Francis O’Neill was talented at music from a young age. He also was quite the artist. One possible option open to him was the Cork School of Art and Design. From the mid-eighteenth century it welcomed young artists of all classes. From the Crawford Art Gallery’s annals of 1853:
The Lord Mayor, in the course of a long and impassioned speech, was at pains to point out that successful students were not just drawn from the privileged classes of the city: Francis Cunningham, ‘the son of a mechanic’ had obtained a medal, while a prize-winning student of the previous year, who now worked as a lithographer, was paralysed from the waist down and had previously been confined in an institution. Another former student, a deaf and dumb boy, also worked now as a lithographer. Maguire cited other cases of ‘Art-Workmen’ improving themselves through diligent study at the School of Art.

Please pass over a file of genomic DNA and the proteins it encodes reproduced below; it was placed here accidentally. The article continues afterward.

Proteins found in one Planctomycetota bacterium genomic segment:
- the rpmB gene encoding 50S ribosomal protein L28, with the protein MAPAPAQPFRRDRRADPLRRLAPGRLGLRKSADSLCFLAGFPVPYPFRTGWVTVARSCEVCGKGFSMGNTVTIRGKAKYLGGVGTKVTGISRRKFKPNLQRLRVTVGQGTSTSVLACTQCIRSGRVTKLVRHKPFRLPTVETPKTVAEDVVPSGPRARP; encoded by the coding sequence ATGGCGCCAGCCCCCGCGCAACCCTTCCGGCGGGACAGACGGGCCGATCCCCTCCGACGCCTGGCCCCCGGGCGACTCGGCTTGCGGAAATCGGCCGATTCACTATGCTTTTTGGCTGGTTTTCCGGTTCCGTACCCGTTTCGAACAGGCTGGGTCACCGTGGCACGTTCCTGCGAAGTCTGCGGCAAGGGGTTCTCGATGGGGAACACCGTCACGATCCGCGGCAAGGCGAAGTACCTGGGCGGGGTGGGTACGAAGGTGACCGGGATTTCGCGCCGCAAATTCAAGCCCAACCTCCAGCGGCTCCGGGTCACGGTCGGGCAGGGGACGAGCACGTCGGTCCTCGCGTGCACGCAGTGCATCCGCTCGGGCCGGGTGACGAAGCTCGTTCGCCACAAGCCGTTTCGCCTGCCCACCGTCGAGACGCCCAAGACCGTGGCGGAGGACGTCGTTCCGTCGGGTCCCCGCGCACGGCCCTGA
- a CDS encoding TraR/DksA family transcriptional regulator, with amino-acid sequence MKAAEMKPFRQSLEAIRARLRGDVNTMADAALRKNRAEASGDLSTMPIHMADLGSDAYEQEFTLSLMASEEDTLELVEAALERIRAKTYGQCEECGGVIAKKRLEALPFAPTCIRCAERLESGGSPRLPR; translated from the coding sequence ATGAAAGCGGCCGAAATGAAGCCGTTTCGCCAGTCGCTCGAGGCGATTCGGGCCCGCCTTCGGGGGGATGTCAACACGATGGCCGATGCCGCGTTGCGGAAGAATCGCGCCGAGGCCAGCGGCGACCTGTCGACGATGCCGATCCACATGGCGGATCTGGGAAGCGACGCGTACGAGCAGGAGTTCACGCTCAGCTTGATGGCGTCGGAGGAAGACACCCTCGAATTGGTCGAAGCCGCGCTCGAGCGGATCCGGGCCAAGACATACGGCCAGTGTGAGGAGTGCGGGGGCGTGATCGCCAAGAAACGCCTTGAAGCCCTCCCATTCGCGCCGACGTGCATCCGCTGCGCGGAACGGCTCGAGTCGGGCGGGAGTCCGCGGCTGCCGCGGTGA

O’Neill describes in his memoirs how Canon Sheehan, the local parish priest with connections to the college, suggested Francis study there. It seems his parents did not go for the idea and that opportunity was lost to him. It is interesting to speculate how different his life would have been had he pursued art in Cork instead of the life of adventure that led him to Chicago. Would he have been as devoted to saving Irish music had he never left?
Father O’Flynn’s also known as The Top of the Cork Road